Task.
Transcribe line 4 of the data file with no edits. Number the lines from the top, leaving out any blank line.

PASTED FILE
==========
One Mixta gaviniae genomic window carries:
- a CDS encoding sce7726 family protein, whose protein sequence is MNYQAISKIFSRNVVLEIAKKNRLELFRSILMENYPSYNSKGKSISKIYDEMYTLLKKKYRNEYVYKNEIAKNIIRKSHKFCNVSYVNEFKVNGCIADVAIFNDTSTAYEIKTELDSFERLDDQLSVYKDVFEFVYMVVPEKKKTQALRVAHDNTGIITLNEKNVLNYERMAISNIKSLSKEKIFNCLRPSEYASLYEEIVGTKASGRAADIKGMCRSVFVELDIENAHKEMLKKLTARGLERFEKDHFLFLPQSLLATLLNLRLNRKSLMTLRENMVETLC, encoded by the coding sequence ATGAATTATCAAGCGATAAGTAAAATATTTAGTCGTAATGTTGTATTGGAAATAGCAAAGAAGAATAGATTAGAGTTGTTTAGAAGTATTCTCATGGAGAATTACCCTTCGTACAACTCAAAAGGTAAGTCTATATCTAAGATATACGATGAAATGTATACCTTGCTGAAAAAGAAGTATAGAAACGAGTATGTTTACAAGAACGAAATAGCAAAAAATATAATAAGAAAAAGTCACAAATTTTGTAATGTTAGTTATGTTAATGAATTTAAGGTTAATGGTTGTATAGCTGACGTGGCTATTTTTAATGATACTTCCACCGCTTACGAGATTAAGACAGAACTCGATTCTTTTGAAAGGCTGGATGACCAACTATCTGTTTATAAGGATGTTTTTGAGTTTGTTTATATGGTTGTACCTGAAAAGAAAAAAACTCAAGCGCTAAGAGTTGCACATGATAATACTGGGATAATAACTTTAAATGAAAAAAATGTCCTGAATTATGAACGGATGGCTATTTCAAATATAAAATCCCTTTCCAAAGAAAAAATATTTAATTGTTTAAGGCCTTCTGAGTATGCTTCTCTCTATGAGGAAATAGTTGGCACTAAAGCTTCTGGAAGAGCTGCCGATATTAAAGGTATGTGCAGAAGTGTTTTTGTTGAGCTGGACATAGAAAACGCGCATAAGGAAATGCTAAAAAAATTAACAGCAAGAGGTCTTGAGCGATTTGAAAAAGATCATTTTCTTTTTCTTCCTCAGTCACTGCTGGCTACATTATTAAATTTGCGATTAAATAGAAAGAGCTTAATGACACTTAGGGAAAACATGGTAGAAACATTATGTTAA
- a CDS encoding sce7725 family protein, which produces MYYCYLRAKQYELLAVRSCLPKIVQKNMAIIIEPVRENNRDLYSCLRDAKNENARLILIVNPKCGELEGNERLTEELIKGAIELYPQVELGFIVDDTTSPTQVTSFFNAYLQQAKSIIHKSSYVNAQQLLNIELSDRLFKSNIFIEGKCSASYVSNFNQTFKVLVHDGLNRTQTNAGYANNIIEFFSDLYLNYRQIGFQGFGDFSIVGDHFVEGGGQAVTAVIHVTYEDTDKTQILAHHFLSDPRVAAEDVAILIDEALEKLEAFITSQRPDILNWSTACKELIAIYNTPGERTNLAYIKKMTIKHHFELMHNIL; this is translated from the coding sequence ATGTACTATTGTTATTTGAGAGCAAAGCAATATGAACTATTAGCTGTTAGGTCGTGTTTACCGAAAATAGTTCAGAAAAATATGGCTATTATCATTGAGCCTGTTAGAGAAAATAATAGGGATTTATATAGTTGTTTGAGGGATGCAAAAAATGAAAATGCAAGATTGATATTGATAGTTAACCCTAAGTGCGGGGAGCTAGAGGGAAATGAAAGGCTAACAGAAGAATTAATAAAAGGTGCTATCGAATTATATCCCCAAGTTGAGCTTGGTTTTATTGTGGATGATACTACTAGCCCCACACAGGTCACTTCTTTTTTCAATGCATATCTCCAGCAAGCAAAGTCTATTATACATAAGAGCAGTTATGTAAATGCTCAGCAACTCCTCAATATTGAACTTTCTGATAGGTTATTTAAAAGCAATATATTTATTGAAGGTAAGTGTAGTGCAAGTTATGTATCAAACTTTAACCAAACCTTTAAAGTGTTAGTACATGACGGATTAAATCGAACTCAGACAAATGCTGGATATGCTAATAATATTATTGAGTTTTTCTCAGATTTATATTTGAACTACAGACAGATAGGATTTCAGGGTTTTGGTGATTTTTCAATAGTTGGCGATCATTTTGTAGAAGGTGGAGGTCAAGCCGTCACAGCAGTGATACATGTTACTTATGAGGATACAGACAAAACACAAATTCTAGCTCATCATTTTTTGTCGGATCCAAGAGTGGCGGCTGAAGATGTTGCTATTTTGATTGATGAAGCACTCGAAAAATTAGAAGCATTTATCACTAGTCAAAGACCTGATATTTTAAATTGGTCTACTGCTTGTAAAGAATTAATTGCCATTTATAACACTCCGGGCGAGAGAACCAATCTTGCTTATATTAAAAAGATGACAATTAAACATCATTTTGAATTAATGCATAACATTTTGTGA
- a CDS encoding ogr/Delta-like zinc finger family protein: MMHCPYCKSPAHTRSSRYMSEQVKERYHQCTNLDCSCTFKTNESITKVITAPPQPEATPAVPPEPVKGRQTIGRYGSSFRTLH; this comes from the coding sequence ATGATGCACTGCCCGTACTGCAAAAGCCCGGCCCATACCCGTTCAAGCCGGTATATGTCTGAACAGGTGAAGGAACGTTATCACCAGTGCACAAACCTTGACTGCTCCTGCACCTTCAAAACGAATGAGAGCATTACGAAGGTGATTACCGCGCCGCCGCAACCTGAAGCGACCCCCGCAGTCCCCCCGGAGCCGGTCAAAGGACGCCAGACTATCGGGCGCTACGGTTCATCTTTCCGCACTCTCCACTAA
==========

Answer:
- a CDS encoding ogr/Delta-like zinc finger family protein: MMHCPYCKSPAHTRSSRYMSEQVKERYHQCTNLDCSCTFKTNESITKVITAPPQPEATPAVPPEPVKGRQTIGRYGSSFRTLH; this comes from the coding sequence ATGATGCACTGCCCGTACTGCAAAAGCCCGGCCCATACCCGTTCAAGCCGGTATATGTCTGAACAGGTGAAGGAACGTTATCACCAGTGCACAAACCTTGACTGCTCCTGCACCTTCAAAACGAATGAGAGCATTACGAAGGTGATTACCGCGCCGCCGCAACCTGAAGCGACCCCCGCAGTCCCCCCGGAGCCGGTCAAAGGACGCCAGACTATCGGGCGCTACGGTTCATCTTTCCGCACTCTCCACTAA